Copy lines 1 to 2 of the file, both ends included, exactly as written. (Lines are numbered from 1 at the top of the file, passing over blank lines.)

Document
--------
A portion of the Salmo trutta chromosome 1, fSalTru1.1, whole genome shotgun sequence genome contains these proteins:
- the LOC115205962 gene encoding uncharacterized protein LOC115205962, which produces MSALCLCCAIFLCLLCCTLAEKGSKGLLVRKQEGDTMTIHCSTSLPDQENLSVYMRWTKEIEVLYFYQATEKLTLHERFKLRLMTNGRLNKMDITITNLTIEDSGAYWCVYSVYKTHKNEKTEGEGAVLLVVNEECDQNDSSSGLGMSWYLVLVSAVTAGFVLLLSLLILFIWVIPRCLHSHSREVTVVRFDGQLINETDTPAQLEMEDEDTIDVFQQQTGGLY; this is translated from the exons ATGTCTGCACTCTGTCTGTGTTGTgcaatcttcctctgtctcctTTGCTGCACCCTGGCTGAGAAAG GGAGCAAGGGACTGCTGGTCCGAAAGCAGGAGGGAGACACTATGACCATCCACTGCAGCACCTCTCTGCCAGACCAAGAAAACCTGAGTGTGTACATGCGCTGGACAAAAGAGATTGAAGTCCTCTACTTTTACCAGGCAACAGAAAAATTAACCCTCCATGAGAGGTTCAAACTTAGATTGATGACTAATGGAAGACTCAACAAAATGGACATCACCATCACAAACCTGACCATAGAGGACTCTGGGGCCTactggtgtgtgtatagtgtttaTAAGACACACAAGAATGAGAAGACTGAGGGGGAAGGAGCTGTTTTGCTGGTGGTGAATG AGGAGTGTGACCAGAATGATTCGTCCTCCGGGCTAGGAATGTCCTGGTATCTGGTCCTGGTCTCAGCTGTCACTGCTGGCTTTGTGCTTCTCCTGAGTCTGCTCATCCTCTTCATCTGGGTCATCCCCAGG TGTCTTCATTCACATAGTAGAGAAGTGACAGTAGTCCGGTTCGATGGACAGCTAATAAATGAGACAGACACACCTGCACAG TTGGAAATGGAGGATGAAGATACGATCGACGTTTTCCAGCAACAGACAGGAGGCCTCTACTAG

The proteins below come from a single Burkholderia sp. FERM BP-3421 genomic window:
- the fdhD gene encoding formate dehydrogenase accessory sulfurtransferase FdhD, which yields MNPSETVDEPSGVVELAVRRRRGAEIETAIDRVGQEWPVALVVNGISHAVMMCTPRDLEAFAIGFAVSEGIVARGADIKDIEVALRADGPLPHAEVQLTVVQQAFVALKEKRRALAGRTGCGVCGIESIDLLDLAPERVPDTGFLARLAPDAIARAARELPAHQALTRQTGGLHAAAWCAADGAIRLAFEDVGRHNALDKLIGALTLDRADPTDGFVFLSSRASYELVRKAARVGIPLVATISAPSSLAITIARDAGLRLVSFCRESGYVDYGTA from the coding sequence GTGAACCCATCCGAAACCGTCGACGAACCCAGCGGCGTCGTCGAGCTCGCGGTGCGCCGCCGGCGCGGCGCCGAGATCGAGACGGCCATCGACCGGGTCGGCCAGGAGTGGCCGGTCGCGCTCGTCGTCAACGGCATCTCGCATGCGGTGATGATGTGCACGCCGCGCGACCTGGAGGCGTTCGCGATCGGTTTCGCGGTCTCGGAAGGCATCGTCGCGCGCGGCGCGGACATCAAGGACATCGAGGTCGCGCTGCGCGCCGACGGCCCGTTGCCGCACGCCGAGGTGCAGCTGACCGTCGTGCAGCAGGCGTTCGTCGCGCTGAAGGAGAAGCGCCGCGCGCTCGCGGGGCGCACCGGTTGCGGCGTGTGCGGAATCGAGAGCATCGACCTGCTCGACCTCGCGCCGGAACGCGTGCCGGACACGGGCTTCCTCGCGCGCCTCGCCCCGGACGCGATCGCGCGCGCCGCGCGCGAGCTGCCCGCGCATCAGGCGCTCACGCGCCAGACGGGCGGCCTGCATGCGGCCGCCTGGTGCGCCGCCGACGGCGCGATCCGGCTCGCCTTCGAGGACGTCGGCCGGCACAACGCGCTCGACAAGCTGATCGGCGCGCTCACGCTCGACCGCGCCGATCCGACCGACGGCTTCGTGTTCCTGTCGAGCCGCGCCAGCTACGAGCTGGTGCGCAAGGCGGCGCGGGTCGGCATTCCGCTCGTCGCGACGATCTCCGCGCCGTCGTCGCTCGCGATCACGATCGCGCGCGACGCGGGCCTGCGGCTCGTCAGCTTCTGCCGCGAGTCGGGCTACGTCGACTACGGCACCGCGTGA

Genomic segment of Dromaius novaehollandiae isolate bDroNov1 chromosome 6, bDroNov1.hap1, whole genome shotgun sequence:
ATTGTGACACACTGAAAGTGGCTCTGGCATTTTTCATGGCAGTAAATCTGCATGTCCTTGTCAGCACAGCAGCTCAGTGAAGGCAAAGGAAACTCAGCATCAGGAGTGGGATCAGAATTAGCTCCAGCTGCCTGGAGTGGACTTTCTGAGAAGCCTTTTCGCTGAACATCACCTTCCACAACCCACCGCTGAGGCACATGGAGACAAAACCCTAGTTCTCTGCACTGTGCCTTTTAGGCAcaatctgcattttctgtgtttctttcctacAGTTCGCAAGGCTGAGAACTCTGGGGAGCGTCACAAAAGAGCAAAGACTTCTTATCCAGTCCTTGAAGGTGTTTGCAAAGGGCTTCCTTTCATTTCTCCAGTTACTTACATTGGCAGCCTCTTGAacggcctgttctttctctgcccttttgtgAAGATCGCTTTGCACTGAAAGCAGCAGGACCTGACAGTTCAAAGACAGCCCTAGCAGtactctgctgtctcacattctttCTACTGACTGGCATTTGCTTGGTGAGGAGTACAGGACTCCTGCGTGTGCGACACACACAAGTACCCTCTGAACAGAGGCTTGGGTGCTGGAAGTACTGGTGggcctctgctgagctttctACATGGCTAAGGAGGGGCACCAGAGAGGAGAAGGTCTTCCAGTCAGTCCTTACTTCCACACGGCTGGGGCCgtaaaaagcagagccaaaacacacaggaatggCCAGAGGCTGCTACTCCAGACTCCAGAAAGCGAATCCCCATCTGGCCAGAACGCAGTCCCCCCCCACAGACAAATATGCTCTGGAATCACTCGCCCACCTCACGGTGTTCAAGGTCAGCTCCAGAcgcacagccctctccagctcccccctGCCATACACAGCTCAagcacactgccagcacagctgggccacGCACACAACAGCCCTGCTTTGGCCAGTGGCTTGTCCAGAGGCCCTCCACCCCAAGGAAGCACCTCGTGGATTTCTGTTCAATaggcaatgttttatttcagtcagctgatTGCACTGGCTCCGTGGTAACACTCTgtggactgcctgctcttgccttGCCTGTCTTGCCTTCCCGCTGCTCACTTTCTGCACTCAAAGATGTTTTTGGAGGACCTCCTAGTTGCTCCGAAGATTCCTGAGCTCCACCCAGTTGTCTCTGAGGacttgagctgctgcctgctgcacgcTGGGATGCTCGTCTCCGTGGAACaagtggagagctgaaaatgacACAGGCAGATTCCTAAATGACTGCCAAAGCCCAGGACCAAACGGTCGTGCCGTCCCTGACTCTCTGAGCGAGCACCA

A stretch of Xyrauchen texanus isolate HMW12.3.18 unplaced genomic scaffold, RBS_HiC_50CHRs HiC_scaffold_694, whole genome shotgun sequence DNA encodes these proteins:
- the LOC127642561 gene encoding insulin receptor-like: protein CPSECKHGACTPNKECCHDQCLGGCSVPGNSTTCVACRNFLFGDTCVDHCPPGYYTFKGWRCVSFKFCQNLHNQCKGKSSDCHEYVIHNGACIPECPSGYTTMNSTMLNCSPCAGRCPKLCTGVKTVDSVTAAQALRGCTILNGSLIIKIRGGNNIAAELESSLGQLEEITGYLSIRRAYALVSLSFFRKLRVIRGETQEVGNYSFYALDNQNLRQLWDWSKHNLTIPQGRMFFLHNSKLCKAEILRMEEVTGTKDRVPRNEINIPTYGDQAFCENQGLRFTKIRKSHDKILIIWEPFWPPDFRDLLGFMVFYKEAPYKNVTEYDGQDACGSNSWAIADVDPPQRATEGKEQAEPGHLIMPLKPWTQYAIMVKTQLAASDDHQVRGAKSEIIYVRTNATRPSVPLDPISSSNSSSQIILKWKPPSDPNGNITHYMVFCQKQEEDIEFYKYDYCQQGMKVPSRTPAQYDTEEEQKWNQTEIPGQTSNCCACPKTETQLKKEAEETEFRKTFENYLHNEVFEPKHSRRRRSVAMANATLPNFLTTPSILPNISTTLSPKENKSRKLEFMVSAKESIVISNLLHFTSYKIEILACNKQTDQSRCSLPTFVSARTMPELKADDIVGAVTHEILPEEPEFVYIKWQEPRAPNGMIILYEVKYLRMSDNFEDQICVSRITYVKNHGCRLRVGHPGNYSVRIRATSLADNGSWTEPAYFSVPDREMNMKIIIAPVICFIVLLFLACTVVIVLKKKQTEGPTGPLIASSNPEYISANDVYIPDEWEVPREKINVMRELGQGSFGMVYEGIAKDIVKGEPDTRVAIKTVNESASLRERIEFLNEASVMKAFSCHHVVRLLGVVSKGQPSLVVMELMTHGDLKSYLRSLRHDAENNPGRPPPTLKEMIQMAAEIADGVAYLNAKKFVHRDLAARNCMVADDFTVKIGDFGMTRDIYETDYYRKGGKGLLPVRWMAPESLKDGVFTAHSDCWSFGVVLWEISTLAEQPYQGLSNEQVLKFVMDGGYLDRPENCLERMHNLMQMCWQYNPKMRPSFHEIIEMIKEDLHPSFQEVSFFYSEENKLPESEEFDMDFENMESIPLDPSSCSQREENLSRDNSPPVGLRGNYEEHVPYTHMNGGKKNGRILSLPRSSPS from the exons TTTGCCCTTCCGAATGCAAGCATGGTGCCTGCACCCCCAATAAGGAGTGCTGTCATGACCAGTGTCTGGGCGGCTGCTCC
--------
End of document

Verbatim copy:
A portion of the Salmo trutta chromosome 1, fSalTru1.1, whole genome shotgun sequence genome contains these proteins:
- the LOC115205962 gene encoding uncharacterized protein LOC115205962, which produces MSALCLCCAIFLCLLCCTLAEKGSKGLLVRKQEGDTMTIHCSTSLPDQENLSVYMRWTKEIEVLYFYQATEKLTLHERFKLRLMTNGRLNKMDITITNLTIEDSGAYWCVYSVYKTHKNEKTEGEGAVLLVVNEECDQNDSSSGLGMSWYLVLVSAVTAGFVLLLSLLILFIWVIPRCLHSHSREVTVVRFDGQLINETDTPAQLEMEDEDTIDVFQQQTGGLY; this is translated from the exons ATGTCTGCACTCTGTCTGTGTTGTgcaatcttcctctgtctcctTTGCTGCACCCTGGCTGAGAAAG GGAGCAAGGGACTGCTGGTCCGAAAGCAGGAGGGAGACACTATGACCATCCACTGCAGCACCTCTCTGCCAGACCAAGAAAACCTGAGTGTGTACATGCGCTGGACAAAAGAGATTGAAGTCCTCTACTTTTACCAGGCAACAGAAAAATTAACCCTCCATGAGAGGTTCAAACTTAGATTGATGACTAATGGAAGACTCAACAAAATGGACATCACCATCACAAACCTGACCATAGAGGACTCTGGGGCCTactggtgtgtgtatagtgtttaTAAGACACACAAGAATGAGAAGACTGAGGGGGAAGGAGCTGTTTTGCTGGTGGTGAATG AGGAGTGTGACCAGAATGATTCGTCCTCCGGGCTAGGAATGTCCTGGTATCTGGTCCTGGTCTCAGCTGTCACTGCTGGCTTTGTGCTTCTCCTGAGTCTGCTCATCCTCTTCATCTGGGTCATCCCCAGG TGTCTTCATTCACATAGTAGAGAAGTGACAGTAGTCCGGTTCGATGGACAGCTAATAAATGAGACAGACACACCTGCACAG TTGGAAATGGAGGATGAAGATACGATCGACGTTTTCCAGCAACAGACAGGAGGCCTCTACTAG